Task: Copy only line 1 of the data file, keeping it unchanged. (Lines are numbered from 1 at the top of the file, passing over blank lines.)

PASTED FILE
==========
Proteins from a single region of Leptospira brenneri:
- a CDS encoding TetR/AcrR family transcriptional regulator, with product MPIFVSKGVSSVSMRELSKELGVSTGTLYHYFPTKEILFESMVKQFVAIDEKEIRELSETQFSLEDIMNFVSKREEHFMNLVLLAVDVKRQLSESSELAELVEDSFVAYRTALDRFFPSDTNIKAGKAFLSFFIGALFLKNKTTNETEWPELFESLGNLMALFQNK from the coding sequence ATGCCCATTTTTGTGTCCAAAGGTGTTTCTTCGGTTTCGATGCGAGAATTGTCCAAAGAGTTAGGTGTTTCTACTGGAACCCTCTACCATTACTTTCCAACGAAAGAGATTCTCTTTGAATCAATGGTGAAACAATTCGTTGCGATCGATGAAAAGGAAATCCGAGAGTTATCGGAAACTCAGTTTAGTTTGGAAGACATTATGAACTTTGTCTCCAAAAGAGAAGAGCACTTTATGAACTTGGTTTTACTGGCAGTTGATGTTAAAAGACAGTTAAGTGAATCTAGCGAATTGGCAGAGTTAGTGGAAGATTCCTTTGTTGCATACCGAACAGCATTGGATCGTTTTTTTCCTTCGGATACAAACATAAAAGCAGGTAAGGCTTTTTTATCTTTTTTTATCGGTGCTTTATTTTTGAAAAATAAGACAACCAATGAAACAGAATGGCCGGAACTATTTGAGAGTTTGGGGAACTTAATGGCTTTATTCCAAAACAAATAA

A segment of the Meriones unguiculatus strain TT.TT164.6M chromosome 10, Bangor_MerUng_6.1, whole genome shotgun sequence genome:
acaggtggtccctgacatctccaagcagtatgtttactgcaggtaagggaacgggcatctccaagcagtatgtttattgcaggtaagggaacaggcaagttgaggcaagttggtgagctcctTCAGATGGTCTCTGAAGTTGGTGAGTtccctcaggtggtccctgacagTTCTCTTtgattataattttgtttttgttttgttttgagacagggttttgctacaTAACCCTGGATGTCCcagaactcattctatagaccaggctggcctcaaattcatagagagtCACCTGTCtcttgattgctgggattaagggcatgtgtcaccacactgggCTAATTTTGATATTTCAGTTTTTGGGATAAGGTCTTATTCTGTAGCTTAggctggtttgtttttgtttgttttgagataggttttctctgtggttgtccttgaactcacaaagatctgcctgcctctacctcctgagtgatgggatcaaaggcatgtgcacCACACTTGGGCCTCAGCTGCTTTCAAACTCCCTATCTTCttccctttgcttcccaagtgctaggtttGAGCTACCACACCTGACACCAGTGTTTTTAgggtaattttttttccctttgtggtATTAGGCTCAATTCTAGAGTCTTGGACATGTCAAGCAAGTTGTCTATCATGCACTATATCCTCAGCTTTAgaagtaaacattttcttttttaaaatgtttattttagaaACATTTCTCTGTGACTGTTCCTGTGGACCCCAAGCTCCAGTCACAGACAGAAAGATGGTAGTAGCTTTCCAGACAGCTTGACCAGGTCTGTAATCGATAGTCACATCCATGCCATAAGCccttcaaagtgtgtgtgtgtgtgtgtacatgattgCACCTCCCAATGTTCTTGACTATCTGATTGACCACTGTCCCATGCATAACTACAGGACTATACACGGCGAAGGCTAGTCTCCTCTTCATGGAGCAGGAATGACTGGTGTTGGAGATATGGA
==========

Proteins from a single region of Leptospira brenneri: